'This Week' Transcript: Barbara Walters Exclusive with Massachusetts Senator-Elect Scott Brown

Transcript: Barbara Walters interviews Massachusetts Senator-Elect Scott Brown

ByABC News
January 22, 2010, 2:35 PM

Jan. 31, 2010 — -- WALTERS: So you have a fascinating resume. Let -- let me -- and just in case some people don't know it. At 12 you were arrested for shop lifting?

BROWN: Right down the street.

WALTERS: You remember the place? OK.

BROWN: I do.

WALTERS: At 22 you posed nude for Cosmopolitan Magazine. For the past 30 years you've been in the National Guard, and you have the rank of Lieutenant-Colonel. The past six years you've been a state senator, and now as the newly elected Republican senator from Massachusetts. You are the new star. I just saw that when I traveled a little bit with you.

What do you most want to accomplish? What's your passion?

BROWN: Well let me tell you what I'm most proud of. First of all that's being married for 23 years, and having two great kids. And I want to accomplish what I think is already starting to happen, which is to bring good government back to the equation. Have people come together and talk about issues out front -- transparent, and not behind closed doors. And I think that's happening as evidence – what happened with the president yesterday.

WALTERS: Well you know there was -- when the president had the meeting with the Republicans. And that back and forth. And the president talked about the fact that both sides demonized the other. But it seems to be working for the Republicans. Are you -- do you feel pressure that as the 41st you'll have a tough time voting Republican all the way?

BROWN: Everyone really is the 41st senator. And what it means is that now there will be full and fair debate. And there will be no more closed -- behind closed doors actions.

And make no mistake, I am a fiscal conservative. And when it comes to issues affecting people's pockets, and pocketbooks, and wallets, I'll be with the Republicans if they are in fact pushing those initiatives.

WALTERS: It has been said all over the country that your election was more about disappointment in the president than it was about voting for you in particular.

BROWN: I have to respectfully disagree. People here spoke very loudly and -- and very plainly about taxes and spending, terrorism, and the health care proposal.

WALTERS: Which means you -- which you represented?

BROWN: That's correct.

WALTERS: Yes. You know when I was with you just a little while ago with the crowd, one of the women said -- behind me -- said, "President 2012." And you said to me -- or under your breath, "That's silly." But do you rule it out?

BROWN: I -- I have to -- I have to tell you, I don't even have a business card. I haven't even been sworn in. I don't have any exploratory committees started. I don't have any -- anything -- it's -- it's overwhelming, and it's extremely humbling. I don't know how -- what else to tell you.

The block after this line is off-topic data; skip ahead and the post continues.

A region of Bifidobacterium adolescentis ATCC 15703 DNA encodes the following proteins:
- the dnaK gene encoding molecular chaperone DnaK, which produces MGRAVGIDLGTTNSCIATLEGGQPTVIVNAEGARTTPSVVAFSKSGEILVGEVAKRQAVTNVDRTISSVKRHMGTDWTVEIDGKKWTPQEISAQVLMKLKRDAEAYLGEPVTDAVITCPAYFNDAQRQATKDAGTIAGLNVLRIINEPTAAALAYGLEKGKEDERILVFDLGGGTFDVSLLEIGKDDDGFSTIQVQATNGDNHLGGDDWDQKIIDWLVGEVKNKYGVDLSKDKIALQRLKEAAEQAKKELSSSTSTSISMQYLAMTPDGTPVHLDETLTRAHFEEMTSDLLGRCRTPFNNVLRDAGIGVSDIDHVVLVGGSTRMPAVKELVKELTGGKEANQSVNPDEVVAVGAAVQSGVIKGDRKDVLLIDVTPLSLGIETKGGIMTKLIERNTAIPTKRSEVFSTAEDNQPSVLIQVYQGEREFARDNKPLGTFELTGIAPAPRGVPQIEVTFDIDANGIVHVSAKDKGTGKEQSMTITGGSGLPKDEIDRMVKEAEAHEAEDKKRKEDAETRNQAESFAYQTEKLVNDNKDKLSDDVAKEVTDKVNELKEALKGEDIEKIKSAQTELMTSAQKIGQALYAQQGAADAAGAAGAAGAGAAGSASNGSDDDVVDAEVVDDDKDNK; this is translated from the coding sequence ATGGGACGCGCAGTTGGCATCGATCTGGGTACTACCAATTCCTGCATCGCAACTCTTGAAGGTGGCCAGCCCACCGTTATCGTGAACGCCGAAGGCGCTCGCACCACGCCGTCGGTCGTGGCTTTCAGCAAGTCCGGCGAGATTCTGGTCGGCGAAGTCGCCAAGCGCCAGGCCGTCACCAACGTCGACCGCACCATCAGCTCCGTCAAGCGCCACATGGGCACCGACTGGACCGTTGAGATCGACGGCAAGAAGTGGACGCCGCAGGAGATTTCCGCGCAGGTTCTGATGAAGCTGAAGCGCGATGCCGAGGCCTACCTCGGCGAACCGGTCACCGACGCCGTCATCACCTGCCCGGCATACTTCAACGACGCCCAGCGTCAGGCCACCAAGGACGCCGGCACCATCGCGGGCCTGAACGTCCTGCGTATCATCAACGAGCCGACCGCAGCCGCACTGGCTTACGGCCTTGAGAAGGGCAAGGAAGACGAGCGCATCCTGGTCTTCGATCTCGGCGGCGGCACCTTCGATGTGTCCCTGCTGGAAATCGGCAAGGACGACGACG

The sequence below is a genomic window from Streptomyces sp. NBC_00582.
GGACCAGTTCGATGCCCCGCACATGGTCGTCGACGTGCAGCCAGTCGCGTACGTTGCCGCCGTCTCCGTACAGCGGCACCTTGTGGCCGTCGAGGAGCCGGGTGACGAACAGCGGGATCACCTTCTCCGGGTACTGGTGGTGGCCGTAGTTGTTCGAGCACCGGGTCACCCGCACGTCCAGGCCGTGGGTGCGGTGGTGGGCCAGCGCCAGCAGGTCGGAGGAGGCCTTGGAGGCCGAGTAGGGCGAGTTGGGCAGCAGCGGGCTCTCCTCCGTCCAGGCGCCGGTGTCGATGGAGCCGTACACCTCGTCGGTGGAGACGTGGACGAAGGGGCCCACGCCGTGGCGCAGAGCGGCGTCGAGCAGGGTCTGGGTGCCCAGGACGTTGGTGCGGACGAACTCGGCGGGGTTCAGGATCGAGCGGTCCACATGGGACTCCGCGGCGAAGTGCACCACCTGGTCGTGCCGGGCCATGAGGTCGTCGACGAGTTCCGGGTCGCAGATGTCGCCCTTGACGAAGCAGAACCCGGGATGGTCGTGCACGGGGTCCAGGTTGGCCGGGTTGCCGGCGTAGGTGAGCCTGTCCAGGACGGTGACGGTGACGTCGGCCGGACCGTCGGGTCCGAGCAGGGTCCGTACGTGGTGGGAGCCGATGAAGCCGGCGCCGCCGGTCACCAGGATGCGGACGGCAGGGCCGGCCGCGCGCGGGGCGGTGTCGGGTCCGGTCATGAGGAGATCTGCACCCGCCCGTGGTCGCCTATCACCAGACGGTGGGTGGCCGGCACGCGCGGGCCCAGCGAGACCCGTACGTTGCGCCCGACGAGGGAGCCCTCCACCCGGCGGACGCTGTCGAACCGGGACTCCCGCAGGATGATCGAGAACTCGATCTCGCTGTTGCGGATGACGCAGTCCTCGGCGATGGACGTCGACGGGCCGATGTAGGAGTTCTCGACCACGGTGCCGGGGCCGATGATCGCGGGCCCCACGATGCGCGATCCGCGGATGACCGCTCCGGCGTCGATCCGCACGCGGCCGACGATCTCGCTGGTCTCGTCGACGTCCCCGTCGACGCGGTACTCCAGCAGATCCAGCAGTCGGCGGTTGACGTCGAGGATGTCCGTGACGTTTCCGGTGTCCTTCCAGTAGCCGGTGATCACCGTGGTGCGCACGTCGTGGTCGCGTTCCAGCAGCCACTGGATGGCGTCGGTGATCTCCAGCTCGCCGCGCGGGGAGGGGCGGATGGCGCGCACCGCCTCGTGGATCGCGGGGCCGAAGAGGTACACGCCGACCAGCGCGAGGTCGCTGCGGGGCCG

WALTERS: Let's talk about another rising star in the Republican party -- Sarah Palin. Do you think that Sarah Palin is presidential material?

BROWN: Well -- well, sure. I mean, she's been a mayor, and a governor. And -- and has a lot of -- a national following. But I think the more people in a presidential race, the better. She's never contacted us, and vice-versa.

WALTERS: Let's talk about some of your specific views. You are pro-choice, yes?


WALTERS: And gay marriage is legal in the state of Massachusetts. But the Republican party platform language calls for the overthrow of Roe v. Wade, and they want a federal ban on gay marriage. Are you out of step with your party, or do you think that the party has to broaden, and change its platform?

BROWN: Well I've always been a big tent person, you know? We need more people to come into our tent to express their views in a respectful and thoughtful manner.

And, you know, Roe v. Wade is the law of the land, but I think we need to do more to reduce the amount of abortions. And the difference between me and maybe others is that I'm very -- I'm against partial-birth abortions. I'm against federal funding of abortions. And I believe in a strong parental consent notification law.

And we should do more for adoptions.

WALTERS: But you're still pro-choice?

BROWN: Yes, because I feel this issue is best handled between a woman and her doctor and her family. And on the marriage issue that you brought up, it's settled here in Massachusetts, but I believe that states should have the ability to determine their own destiny and the government should not be interfering with individual states' rights on issues that they deal with on a daily basis.

WALTERS: Well, there is the debate now in the Republican Party as to whether it should be more conservative or more moderate. Which direction do you bend?

BROWN: They can do whatever they want. I just know that I'm a Scott Brown Republican. What does that mean? That means I'm going to go down there and be accountable, accessible, open, and honest, and I'm going to bring good government and fairness back to the equation.

I'm a fiscal conservative. I care very deeply about -- because my mom was, as you probably know more than anybody is, you know, she was on welfare for a time. I remember getting the blocks of cheese and worrying about how we're going to pay the bills.